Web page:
A Chinese proverb says, “You can’t lift a pebble with one finger”. Our ethics boulder that has slowly made its way up the incline over many years is nearly to the summit. To go the last few yards it needs some heavy lifting from SIETAR-USA members. At www.sietarusa.org there is an invitation to nominate yourself or a fellow member to the Ethics Working Group. This group will recommend specific aspirational principles to guide our work as professional interculturalists.

In 2013 the membership will vote and the outcome announced at the annual conference. By then, if we do indeed find ourselves standing on the summit, we will see the next ridge in the distance. As Sandra Fowler points out in her Introduction, once standards are formulated, the change process will begin with calls for improvements.

I offer much gratitude to the many essayists of this year’s Eye on Ethics series. I look with anticipation to the next stage, SIETAR-USA members crafting and proposing standards. Ethics matters. Join the process and make a difference.

Maria Thacker

Ethics Portfolio
SIETAR-USA Board of Directors
References:

[1] Frank, T, Howards, S., Pusch, P., Renwick, G. (1982) The Ethical Imperative, International Journal of Intercultural Relations, Vol.6, 225-226.

[2] SIETAR International, Communique, Winter 1983 & April 1985.

[3] SIETAR International, Annual Membership Directory, Code of Ethics 1990, 1994, 1998. Final & Draft Copy the same.

[4] Barnlund, D (1995), The Cross-Cultural Arena: An Ethical Void In Nobleza Asuncion-Lande(Ed) Ethical Perspectives and Critical Issues in Intercultural Communication.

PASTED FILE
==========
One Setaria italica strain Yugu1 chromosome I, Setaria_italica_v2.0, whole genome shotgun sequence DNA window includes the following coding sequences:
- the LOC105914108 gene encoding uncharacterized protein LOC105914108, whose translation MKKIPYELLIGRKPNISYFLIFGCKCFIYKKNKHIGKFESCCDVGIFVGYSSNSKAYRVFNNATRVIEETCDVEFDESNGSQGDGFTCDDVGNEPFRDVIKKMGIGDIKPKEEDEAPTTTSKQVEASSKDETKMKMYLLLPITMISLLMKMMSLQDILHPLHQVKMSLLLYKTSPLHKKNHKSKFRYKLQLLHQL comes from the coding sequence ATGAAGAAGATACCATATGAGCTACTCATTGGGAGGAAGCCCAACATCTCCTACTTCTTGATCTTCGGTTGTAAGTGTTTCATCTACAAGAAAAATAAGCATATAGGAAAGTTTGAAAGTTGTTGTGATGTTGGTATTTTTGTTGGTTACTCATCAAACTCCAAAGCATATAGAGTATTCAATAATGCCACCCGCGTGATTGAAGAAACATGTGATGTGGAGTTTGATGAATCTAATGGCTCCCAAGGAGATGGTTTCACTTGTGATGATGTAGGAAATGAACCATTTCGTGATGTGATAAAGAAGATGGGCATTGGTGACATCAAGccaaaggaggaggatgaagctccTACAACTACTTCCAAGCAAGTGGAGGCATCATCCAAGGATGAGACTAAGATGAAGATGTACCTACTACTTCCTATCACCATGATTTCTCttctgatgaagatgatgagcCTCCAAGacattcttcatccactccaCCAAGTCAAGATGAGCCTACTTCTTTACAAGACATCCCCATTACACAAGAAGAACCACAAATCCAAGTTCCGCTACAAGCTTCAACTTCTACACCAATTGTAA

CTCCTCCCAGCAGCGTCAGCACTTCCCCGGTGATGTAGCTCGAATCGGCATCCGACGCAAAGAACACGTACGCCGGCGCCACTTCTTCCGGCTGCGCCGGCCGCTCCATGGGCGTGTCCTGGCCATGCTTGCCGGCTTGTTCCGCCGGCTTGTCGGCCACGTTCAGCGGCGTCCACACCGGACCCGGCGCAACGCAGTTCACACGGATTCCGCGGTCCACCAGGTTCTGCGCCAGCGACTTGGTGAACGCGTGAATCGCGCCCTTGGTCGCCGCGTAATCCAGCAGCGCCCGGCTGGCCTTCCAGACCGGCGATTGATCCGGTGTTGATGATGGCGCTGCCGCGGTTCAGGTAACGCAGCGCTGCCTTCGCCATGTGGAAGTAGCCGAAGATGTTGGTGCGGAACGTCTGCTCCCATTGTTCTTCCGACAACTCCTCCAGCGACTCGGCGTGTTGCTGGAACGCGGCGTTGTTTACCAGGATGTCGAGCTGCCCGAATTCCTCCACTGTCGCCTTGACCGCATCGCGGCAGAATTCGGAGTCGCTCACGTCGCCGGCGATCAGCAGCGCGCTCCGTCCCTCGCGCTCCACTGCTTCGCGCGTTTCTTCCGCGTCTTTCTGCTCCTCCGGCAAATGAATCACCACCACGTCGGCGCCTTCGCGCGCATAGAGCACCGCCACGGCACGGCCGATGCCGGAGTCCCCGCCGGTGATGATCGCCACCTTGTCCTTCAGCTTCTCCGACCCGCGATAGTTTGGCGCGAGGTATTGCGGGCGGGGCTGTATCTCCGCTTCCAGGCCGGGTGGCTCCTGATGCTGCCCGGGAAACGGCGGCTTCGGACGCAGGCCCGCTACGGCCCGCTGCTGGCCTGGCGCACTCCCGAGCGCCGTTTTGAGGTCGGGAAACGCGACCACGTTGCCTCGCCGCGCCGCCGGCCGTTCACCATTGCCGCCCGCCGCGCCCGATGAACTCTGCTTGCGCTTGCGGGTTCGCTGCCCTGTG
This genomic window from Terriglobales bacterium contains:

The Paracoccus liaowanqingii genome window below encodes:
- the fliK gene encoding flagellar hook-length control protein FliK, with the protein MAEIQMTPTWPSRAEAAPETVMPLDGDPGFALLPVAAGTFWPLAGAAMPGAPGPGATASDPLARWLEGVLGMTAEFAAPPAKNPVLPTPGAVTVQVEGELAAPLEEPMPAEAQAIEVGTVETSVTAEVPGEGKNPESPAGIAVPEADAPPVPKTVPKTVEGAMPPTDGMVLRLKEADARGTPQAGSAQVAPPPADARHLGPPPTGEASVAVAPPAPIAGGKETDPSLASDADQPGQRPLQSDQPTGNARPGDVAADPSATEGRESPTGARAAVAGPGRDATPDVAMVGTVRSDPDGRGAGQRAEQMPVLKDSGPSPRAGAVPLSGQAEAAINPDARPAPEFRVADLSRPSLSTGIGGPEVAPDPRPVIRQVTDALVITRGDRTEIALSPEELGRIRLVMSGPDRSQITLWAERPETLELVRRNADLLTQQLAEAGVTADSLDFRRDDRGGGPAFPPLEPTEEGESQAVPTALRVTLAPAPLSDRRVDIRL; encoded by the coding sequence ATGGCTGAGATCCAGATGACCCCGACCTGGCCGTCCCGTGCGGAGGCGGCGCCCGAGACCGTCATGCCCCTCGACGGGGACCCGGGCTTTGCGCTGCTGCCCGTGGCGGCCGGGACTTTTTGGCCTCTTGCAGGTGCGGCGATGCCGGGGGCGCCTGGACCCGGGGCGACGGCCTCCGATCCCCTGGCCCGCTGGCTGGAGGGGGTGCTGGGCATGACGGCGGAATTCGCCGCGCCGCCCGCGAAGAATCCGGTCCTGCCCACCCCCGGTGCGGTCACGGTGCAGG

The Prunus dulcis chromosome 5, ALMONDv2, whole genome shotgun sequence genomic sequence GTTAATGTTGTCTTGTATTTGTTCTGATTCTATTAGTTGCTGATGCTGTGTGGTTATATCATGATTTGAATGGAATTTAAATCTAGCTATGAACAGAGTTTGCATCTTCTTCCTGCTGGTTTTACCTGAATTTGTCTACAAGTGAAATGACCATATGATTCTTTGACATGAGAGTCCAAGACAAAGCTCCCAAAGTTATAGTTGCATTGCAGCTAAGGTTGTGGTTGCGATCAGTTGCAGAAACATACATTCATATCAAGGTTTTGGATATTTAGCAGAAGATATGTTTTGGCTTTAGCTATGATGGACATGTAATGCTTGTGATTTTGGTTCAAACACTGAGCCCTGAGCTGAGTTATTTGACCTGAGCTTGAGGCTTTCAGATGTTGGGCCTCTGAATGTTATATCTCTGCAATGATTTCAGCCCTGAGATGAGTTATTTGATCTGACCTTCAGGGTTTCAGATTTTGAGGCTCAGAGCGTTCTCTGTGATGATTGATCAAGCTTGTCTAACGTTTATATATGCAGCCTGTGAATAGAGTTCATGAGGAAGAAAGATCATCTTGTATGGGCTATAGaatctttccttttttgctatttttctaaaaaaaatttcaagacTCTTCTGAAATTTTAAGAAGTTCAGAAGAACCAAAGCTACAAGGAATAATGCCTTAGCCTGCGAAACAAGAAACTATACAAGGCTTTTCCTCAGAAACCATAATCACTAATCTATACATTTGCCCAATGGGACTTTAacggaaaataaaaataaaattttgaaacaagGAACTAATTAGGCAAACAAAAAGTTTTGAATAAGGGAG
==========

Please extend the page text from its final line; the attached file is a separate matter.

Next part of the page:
Paige, R.M., Martin, J. (1996), Ethics in Intercultural Training. In Dan Landis and Rabi Bhagat (Eds.), Handbook of Intercultural Training, 2nd Edition.

Hammer, M., (1992, May) The Research Connection: Ethics and the Impotent Interculturalist, Communique.

[5] (2012, April). The Ethicist, The New York Times Magazine, 14.




Maria Martin Thacker as an independent consultant has assisted corporate, not-for –profit, and education clients to reach their inclusion and diversity goals. She had done this while living extensively in Japan, and Bermuda. She is currently part of the Liberal Arts Faculty of the Ringling College of Art and Design, Sarasota, FL where she teaches anthropology and intercultural communications. She is a previous member of SIETAR International and SIETAR JAPAN and currently holds the Ethics Portfolio on the SIETAR-USA Board.